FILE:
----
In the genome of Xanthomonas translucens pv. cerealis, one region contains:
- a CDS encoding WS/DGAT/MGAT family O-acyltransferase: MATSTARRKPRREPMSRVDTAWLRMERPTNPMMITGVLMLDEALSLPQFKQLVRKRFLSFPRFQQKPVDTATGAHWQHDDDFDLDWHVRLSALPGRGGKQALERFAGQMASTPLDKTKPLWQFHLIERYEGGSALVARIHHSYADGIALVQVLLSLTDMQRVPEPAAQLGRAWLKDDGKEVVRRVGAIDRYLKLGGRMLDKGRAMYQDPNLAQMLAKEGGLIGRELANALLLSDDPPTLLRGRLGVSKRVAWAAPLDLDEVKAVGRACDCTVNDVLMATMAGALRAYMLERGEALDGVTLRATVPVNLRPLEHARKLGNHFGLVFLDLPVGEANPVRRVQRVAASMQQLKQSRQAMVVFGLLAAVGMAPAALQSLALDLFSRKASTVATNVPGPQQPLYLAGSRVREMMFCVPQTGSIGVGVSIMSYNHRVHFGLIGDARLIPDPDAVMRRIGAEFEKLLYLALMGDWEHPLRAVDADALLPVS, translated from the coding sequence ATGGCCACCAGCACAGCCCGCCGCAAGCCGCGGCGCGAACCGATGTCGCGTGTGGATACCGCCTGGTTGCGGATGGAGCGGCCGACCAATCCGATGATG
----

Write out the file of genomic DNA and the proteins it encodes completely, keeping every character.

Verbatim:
In the genome of Xanthomonas translucens pv. cerealis, one region contains:
- a CDS encoding WS/DGAT/MGAT family O-acyltransferase: MATSTARRKPRREPMSRVDTAWLRMERPTNPMMITGVLMLDEALSLPQFKQLVRKRFLSFPRFQQKPVDTATGAHWQHDDDFDLDWHVRLSALPGRGGKQALERFAGQMASTPLDKTKPLWQFHLIERYEGGSALVARIHHSYADGIALVQVLLSLTDMQRVPEPAAQLGRAWLKDDGKEVVRRVGAIDRYLKLGGRMLDKGRAMYQDPNLAQMLAKEGGLIGRELANALLLSDDPPTLLRGRLGVSKRVAWAAPLDLDEVKAVGRACDCTVNDVLMATMAGALRAYMLERGEALDGVTLRATVPVNLRPLEHARKLGNHFGLVFLDLPVGEANPVRRVQRVAASMQQLKQSRQAMVVFGLLAAVGMAPAALQSLALDLFSRKASTVATNVPGPQQPLYLAGSRVREMMFCVPQTGSIGVGVSIMSYNHRVHFGLIGDARLIPDPDAVMRRIGAEFEKLLYLALMGDWEHPLRAVDADALLPVS, translated from the coding sequence ATGGCCACCAGCACAGCCCGCCGCAAGCCGCGGCGCGAACCGATGTCGCGTGTGGATACCGCCTGGTTGCGGATGGAGCGGCCGACCAATCCGATGATG